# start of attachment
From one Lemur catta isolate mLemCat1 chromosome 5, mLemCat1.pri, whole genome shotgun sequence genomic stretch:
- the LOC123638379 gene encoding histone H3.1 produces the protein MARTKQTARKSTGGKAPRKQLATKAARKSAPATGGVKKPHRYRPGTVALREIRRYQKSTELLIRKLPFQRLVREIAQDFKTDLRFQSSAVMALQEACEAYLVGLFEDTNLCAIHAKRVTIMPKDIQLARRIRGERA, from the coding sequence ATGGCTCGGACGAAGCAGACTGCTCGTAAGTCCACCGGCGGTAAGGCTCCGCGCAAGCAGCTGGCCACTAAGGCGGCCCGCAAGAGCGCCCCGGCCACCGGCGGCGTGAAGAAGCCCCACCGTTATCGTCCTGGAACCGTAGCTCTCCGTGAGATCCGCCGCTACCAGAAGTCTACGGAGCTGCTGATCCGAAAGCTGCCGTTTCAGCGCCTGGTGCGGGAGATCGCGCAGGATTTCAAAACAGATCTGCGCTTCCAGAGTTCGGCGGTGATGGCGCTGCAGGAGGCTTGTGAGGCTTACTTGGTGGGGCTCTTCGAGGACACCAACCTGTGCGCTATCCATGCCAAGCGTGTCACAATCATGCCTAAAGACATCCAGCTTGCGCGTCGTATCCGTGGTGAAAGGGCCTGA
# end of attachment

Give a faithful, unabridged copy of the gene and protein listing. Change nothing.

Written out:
From one Lemur catta isolate mLemCat1 chromosome 5, mLemCat1.pri, whole genome shotgun sequence genomic stretch:
- the LOC123638379 gene encoding histone H3.1 produces the protein MARTKQTARKSTGGKAPRKQLATKAARKSAPATGGVKKPHRYRPGTVALREIRRYQKSTELLIRKLPFQRLVREIAQDFKTDLRFQSSAVMALQEACEAYLVGLFEDTNLCAIHAKRVTIMPKDIQLARRIRGERA, from the coding sequence ATGGCTCGGACGAAGCAGACTGCTCGTAAGTCCACCGGCGGTAAGGCTCCGCGCAAGCAGCTGGCCACTAAGGCGGCCCGCAAGAGCGCCCCGGCCACCGGCGGCGTGAAGAAGCCCCACCGTTATCGTCCTGGAACCGTAGCTCTCCGTGAGATCCGCCGCTACCAGAAGTCTACGGAGCTGCTGATCCGAAAGCTGCCGTTTCAGCGCCTGGTGCGGGAGATCGCGCAGGATTTCAAAACAGATCTGCGCTTCCAGAGTTCGGCGGTGATGGCGCTGCAGGAGGCTTGTGAGGCTTACTTGGTGGGGCTCTTCGAGGACACCAACCTGTGCGCTATCCATGCCAAGCGTGTCACAATCATGCCTAAAGACATCCAGCTTGCGCGTCGTATCCGTGGTGAAAGGGCCTGA